As part of President Joe Biden’s ongoing efforts to reduce energy use in an effort to fight climate change, in December 2021, Biden issued an executive order, titled “Catalyzing Clean Energy Industries and Jobs Through Federal Sustainability.”
The EO orders federal agencies to change how they “build, buy, and manage electricity, vehicles, buildings, and other operations to be clean and sustainable, including by establishing targets for fiscal year 2030 for agency-wide facility energy use intensity and potable water use intensity.”
Going beyond directing how the federal government uses energy, the Biden administration is also issuing energy efficiency regulations, to restrict the energy and water used by dozens of appliances and devices.
Since Biden took office, the U.S. Department of Energy (DOE) has 104 issued active regulatory actions addressing the energy and water efficiency of devices in common use in homes and businesses.
Savings or Not?
The DOE is currently seeking public comments on proposals setting new standards for how much water and energy residential washing machines can use.
These regulations as proposed will effectively ban the manufacture or importation of existing products not meeting the new efficiency targets, thus reducing consumers’ range of product options.
Based on past experience, the new higher efficiency appliances will likely be more expensive to purchase than existing models. The DOE claims the new rules will save consumers money over the life of the machines through lower energy costs.
Research published in the journal Economics of Energy and Environmental Policy found promised savings from previous DOE efficiency mandates for washing machines and refrigerators did not produce the savings promised.
In particular, the research found, compared to the previous generation of washing machines and refrigerators, the new, more expensive, high efficiency appliances developed to meet DOE efficiency standards, did not reduce the amount of energy used as much as anticipated, had higher maintenance and operation costs, were less reliable, and had shorter functional product lifespans.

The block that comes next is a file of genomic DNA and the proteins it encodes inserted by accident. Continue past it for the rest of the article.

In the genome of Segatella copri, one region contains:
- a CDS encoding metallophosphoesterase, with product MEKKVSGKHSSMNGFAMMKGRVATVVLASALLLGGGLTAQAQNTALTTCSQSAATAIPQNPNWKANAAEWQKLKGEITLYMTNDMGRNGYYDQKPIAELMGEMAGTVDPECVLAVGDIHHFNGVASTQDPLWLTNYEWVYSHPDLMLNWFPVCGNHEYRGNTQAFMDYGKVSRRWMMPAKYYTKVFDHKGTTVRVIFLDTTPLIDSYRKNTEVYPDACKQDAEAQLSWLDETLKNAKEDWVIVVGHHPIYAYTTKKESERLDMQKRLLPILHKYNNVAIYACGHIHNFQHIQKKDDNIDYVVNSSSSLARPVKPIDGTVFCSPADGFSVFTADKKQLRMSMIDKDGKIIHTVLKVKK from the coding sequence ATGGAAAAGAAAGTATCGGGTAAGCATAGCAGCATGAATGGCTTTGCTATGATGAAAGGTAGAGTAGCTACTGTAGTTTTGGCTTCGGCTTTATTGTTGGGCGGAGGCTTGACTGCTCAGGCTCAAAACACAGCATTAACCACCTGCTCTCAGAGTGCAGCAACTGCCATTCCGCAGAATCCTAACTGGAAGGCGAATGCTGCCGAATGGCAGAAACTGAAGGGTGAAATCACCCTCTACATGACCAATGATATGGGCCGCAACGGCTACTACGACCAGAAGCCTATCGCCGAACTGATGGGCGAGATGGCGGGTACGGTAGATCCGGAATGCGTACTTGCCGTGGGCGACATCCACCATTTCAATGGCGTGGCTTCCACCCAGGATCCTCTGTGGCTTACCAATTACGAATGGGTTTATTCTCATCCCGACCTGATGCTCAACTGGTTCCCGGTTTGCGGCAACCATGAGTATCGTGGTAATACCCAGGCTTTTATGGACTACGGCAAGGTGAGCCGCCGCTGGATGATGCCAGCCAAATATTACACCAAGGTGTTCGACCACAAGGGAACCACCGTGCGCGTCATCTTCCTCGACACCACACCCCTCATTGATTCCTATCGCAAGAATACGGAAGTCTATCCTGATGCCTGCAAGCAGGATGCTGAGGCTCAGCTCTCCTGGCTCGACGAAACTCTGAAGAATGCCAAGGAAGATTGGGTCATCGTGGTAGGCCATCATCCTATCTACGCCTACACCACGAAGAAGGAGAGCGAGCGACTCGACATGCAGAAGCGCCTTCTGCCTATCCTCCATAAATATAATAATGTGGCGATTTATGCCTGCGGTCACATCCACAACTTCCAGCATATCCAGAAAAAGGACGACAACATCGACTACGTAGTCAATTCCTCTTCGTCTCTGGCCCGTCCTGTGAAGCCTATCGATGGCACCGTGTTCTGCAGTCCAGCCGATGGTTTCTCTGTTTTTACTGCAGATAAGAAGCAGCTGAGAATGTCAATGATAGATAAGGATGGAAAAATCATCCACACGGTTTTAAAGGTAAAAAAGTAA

As a result, for many consumers, the amount of savings from reduced energy use, failed to make up for the overall purchase, operating, and replacement costs of the machines.
Past research has also shown DOE efficiency mandates for other devices, such as toilets, dish washers, and light bulbs, also produced products with shorter than promised product lifespans that use more energy or water than estimated, often resulting in overall increase in cost to consumers.
Let Consumers Choose
The government should not substituting its judgement for consumers’ about what features they should value in appliances; energy use may not be the most important consideration for consumers, says Tim Benson, a policy analyst at The Heartland Institute, which publishes Environment & Climate News.
“These actions are just more unneeded regulatory micromanagement from the federal government that will interfere with consumer choice and unnecessarily add to costs, making appliances more expensive for the working families who need to shell out the money for them,” Benson said. “Bureaucrats may have to find things to do to justify their jobs, but people don’t need the feds holding their hands and deciding for them which appliances are efficient enough.”
Kenneth Artz (KApublishing@gmx.com) writes from Dallas, Texas.